Terri, 31, college student studying accounting, two-time egg donor, one-time surrogate, Northern California
Truthfully, I first became intrigued with surrogacy because I am a huge Days of Our Lives fan and followed actress Deidre Hall’s surrogacy journey. I knew I could bring someone that happiness.
I’ve never had trouble getting pregnant. My husband and I had our son, then two miscarriages, and then our daughter. After she was born, I was set on helping other people create a family. I offered to be my sister’s surrogate, because she had a back injury and surgeries, but she eventually was able to carry her own child.
It still amazes me how difficult it is for some women to get pregnant. I’ve always taken my own fertility for granted, and being a surrogate and egg donor has been very humbling. I try to teach my kids to give what they have if someone else needs it, and that’s what I’m able to do.
So far, each donor and surrogate experience has been different. The first time I was an egg donor, the intended parents knew who I was, but I knew them only online and they used a pseudonym. The second time I donated, both sides were anonymous. I don’t prefer one way or the other. It’s such an intimate thing, and when a woman is told that her own eggs won’t conceive, that’s a big blow. Whether or not she knows who I am or I know who she is just doesn’t matter to me; I just want her to get what she wants.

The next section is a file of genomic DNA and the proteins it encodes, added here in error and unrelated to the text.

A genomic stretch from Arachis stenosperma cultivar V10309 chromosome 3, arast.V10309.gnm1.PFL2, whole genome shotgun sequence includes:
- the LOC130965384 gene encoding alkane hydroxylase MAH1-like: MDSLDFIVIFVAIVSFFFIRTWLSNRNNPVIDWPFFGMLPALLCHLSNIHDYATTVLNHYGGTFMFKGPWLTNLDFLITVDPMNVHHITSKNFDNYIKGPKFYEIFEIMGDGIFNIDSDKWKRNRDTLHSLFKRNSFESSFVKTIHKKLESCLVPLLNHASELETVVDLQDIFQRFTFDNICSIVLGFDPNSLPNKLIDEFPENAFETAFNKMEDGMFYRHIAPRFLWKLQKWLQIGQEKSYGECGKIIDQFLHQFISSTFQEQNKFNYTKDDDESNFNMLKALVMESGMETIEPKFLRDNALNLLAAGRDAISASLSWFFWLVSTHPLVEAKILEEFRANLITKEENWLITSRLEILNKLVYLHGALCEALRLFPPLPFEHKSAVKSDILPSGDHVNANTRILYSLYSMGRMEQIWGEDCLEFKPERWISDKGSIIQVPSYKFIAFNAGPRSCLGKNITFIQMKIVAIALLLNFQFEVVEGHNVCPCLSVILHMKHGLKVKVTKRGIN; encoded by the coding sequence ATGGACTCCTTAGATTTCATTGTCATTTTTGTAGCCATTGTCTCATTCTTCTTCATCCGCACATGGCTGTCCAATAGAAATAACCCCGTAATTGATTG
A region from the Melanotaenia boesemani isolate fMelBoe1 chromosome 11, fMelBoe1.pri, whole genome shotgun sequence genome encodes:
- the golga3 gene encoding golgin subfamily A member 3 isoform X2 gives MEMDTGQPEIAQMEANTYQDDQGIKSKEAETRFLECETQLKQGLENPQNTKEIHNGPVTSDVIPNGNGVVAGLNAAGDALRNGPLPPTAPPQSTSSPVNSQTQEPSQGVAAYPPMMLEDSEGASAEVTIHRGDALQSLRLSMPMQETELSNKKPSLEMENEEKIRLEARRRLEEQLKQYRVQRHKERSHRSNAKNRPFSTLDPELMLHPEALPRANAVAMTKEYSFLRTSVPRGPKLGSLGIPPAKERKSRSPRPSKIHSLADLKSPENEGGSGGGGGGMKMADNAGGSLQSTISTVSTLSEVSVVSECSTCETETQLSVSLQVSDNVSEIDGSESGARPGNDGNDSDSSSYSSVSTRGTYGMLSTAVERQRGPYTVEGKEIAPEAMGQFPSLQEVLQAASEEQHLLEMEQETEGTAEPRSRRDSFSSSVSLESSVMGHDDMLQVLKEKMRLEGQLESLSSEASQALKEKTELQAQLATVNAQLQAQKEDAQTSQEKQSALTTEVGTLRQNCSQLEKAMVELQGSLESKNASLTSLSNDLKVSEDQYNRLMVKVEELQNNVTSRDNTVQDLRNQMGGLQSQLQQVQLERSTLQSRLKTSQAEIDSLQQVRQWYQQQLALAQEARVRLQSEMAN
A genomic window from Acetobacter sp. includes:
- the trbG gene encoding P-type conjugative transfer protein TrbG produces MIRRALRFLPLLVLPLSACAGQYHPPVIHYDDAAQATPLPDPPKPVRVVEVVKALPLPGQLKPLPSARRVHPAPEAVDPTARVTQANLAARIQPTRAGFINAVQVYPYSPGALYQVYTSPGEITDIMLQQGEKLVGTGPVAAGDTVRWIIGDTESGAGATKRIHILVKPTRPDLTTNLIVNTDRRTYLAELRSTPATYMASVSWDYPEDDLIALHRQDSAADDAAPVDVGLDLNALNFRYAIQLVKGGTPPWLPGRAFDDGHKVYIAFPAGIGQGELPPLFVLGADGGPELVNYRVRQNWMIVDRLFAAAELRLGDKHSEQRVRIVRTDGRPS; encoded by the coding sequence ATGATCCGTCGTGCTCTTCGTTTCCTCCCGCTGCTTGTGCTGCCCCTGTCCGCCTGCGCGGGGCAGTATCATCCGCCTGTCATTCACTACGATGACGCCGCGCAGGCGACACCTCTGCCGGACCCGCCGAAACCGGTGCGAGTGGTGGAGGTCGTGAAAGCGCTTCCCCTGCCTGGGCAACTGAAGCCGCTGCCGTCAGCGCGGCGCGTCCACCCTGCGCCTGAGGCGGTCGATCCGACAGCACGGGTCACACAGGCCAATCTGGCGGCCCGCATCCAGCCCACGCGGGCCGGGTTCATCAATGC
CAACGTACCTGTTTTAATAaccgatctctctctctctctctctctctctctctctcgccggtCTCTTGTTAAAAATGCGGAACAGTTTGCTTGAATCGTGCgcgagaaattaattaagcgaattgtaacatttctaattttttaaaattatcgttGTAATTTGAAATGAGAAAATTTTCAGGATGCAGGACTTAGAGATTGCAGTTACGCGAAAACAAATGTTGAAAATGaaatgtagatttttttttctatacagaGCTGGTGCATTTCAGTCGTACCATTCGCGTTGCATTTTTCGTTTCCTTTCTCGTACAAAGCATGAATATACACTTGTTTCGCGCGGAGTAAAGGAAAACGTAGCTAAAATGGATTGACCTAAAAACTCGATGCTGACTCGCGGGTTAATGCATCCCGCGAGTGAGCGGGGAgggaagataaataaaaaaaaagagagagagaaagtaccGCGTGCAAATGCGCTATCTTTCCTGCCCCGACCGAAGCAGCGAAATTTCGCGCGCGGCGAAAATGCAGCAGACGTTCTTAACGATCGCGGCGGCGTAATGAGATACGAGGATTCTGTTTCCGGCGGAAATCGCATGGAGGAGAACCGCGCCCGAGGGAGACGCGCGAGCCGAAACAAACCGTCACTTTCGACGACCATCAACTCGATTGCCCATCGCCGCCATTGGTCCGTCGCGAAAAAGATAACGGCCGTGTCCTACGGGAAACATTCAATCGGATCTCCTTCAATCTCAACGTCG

With the egg donations, I do know in the back of my head that they are biologically mine. But are they really mine? No. And with my surrogacy I felt the same way—the twins that were born are not my children. I would have liked a better relationship with the intended parents, but they chose after the delivery to cut ties. The only thing I ever got was a photo that said, “Per our contractual agreement.” On the one hand, I delivered their twins, and everybody was happy. On the other hand, I felt like I gave them what they couldn’t have, and I thought the mother would be a little more appreciative. But that’s her life and her family, and that’s a woman dealing with the fact that she couldn’t have her own children, so I understand.
There is an ethical thing that I have about donations. I don’t want to call it a “moral” thing, but an ethical limit. One of the things I require of my intended parents is the date and general geographic region the children were born, and the gender. I don’t need a name, but if my son brought a girl home born in January of 2005, I’d be curious.
Come back to read a surrogacy/egg donation story from Barbara!
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If you would like more information about surrogacy or are interested in becoming a surrogate mother, please contact Surrogates Across America.